Use it as an opportunity to big up your skills that you don’t feel you get a chance to use enough now that can be useful to your potential future employer.


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My, how time flies....

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Re: Interview Question Advice
« Reply #9 on: March 05, 2019, 12:19:49 AM »


I've spoken to a few recruiters on the phone and, when asked what type of salary I'm looking for, have been saying something along the lines of, "Well, my current salary is X.  Something similar would be ideal, however I am not in a position where accepting something slightly lower is out of the question if it meant finding a role better-suited toward my skills and interests."

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I feel like recruiters will ask about salary so that they don't waste your time sending you on interviews for jobs way below what you're going for.  I've not had any interviewers ask me that during an interview, here or in the US.  But you're right, it's good to be prepared!  Best of luck with the interview!
Will sell soul for Duke's Mayonnaise.


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Re: Interview Question Advice
« Reply #10 on: March 05, 2019, 07:37:37 AM »

I feel like recruiters will ask about salary so that they don't waste your time sending you on interviews for jobs way below what you're going for.  I've not had any interviewers ask me that during an interview, here or in the US.  But you're right, it's good to be prepared!  Best of luck with the interview!

They ask constantly here (most likely for the reason you gave) and I loatheeeee it as it’s followed by “what salary do you want?” .....it all depends i the package! Ideally I want more than what I make currently but for the right job, I’d even take a cut.


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My, how time flies....

* Married in the US and applied for first spousal visa August 2013
* Moved to the UK on said visa October 2013
* FLR(M) applied for  May 2016. Biometrics requested June 2016. Approval given July 2016.
* ILR applied for January 2019 (using priority processing). Approved February 2019.
* Citizenship applied for May  2019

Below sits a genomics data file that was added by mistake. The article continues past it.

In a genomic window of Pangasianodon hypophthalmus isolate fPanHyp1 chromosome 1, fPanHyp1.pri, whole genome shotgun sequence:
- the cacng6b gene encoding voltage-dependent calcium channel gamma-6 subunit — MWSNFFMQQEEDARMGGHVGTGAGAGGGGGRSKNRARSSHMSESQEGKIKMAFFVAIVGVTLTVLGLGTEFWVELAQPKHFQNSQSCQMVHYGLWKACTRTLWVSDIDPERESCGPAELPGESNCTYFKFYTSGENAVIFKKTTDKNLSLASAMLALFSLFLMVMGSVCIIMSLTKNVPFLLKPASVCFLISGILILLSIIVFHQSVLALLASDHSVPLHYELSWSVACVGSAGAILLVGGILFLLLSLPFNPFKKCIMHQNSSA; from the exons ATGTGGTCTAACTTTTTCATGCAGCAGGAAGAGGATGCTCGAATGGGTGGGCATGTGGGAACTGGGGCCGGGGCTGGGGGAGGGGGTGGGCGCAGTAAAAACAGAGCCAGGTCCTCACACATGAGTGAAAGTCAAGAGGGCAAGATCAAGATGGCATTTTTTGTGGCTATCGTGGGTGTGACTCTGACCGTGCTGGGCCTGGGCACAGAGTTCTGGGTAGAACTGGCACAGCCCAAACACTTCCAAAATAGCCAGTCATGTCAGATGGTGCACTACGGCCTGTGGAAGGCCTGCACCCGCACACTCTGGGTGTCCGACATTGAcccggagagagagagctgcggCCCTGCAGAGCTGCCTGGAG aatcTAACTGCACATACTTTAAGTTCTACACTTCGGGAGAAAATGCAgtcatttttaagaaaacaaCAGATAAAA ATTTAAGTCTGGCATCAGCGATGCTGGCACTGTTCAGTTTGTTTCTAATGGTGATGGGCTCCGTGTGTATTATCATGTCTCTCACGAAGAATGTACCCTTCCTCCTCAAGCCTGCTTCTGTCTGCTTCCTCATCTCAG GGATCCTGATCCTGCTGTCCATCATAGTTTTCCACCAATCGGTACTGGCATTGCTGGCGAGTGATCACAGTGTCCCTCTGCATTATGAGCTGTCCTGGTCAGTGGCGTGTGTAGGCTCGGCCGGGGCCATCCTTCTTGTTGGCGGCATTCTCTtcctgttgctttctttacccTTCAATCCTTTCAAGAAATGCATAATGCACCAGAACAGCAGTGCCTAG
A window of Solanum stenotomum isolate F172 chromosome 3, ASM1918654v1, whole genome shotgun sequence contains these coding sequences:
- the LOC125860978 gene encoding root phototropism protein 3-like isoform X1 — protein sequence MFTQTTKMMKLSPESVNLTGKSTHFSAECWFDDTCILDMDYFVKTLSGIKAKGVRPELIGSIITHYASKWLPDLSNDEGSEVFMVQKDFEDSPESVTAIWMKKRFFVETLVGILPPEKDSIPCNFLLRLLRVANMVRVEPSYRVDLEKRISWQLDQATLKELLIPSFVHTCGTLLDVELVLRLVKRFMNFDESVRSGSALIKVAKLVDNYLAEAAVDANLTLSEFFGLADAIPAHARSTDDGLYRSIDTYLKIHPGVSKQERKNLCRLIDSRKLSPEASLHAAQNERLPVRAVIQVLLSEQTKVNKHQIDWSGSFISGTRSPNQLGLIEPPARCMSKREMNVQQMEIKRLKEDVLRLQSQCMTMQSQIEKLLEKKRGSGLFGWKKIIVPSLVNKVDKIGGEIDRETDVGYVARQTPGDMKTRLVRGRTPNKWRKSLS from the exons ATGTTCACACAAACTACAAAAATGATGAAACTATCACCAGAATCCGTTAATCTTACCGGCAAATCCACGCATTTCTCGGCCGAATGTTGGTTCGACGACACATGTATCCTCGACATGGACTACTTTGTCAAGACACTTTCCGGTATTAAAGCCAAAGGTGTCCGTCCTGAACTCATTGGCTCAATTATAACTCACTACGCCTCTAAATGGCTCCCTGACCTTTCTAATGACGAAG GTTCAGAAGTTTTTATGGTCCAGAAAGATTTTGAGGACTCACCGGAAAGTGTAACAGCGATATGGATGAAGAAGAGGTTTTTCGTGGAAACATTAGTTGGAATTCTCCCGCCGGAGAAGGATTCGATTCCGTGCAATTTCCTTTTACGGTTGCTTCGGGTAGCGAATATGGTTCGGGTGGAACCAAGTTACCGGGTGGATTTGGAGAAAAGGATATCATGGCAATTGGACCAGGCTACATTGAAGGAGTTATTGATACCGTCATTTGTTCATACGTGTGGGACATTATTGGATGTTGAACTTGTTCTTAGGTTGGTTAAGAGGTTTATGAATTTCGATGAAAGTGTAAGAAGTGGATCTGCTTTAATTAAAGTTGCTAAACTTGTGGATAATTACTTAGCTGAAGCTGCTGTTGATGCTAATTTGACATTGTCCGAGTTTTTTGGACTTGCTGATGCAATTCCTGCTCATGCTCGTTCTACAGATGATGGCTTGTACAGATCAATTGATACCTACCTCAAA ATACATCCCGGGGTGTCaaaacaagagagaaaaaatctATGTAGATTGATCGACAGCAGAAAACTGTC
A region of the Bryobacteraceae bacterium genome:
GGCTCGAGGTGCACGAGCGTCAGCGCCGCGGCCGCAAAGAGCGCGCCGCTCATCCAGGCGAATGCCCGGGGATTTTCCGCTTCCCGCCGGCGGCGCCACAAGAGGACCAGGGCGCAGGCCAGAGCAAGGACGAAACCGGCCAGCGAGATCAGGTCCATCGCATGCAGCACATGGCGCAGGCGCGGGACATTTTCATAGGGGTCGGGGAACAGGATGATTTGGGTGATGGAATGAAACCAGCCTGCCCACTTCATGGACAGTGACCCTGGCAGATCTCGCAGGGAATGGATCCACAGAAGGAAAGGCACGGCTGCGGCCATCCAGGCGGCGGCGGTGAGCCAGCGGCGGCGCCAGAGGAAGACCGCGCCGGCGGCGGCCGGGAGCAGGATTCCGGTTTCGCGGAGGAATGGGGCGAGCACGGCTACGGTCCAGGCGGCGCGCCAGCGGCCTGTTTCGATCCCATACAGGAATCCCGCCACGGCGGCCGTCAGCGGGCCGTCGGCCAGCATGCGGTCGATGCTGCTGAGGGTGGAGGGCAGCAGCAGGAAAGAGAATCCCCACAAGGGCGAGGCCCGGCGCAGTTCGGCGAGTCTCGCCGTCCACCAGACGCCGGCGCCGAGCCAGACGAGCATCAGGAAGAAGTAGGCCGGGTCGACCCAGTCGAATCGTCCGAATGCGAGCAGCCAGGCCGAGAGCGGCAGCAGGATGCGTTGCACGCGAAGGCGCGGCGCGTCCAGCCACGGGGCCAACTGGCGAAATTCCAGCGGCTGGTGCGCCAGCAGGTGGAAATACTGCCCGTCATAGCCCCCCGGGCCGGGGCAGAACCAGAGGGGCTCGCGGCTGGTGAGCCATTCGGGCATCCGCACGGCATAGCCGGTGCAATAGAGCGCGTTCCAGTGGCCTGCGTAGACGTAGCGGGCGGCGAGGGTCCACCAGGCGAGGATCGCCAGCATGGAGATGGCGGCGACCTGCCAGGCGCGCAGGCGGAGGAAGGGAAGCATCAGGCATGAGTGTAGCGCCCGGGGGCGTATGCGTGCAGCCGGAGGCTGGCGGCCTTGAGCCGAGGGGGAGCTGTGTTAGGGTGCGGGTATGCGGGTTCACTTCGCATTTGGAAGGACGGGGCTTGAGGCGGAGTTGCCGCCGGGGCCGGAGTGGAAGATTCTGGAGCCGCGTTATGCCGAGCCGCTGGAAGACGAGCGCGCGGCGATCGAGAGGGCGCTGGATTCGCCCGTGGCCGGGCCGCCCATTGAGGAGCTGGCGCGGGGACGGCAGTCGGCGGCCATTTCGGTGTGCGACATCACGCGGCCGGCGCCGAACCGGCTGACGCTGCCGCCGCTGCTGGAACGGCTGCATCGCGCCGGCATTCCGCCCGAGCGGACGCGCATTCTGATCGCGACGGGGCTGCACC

* Citizenship approved on July 4th 2019
* Ceremony conducted on August 28th 2019

'Mommy, Wow! I'm a legit Brit now!'


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Re: Interview Question Advice
« Reply #11 on: March 05, 2019, 08:09:37 AM »
I refuse to answer that, it's none of their business and has nothing to do with your next job.  Just tell them how much you want on a very vague level. 

Recuiters don't work for you and will take your money if they can.  In some circumstances where you are actually working through the recruitment company, if the client says they will pay £200 and you say you want 150, they will pay you 150 and collect 200 from the client.

Also, NEVER tell an agent where else you are interviewing.  They will simply call that company and offer a candidate who will work cheaper.  Just lie to them, you can be sure they are lying to you when it suits.


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Re: Interview Question Advice
« Reply #12 on: March 05, 2019, 09:19:15 AM »

Also, NEVER tell an agent where else you are interviewing.  They will simply call that company and offer a candidate who will work cheaper.  Just lie to them, you can be sure they are lying to you when it suits.

Yes!! I just tell them I can’t disclose that information.



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My, how time flies....

* Married in the US and applied for first spousal visa August 2013
* Moved to the UK on said visa October 2013
* FLR(M) applied for  May 2016. Biometrics requested June 2016. Approval given July 2016.
* ILR applied for January 2019 (using priority processing). Approved February 2019.
* Citizenship applied for May  2019
* Citizenship approved on July 4th 2019
* Ceremony conducted on August 28th 2019

'Mommy, Wow! I'm a legit Brit now!'


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Re: Interview Question Advice
« Reply #13 on: March 05, 2019, 07:43:32 PM »
Yes!! I just tell them I can’t disclose that information.
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Or just tell them that you've just started looking, haven't had any serious prospects yet.  They'll know why you aren't going to tell them.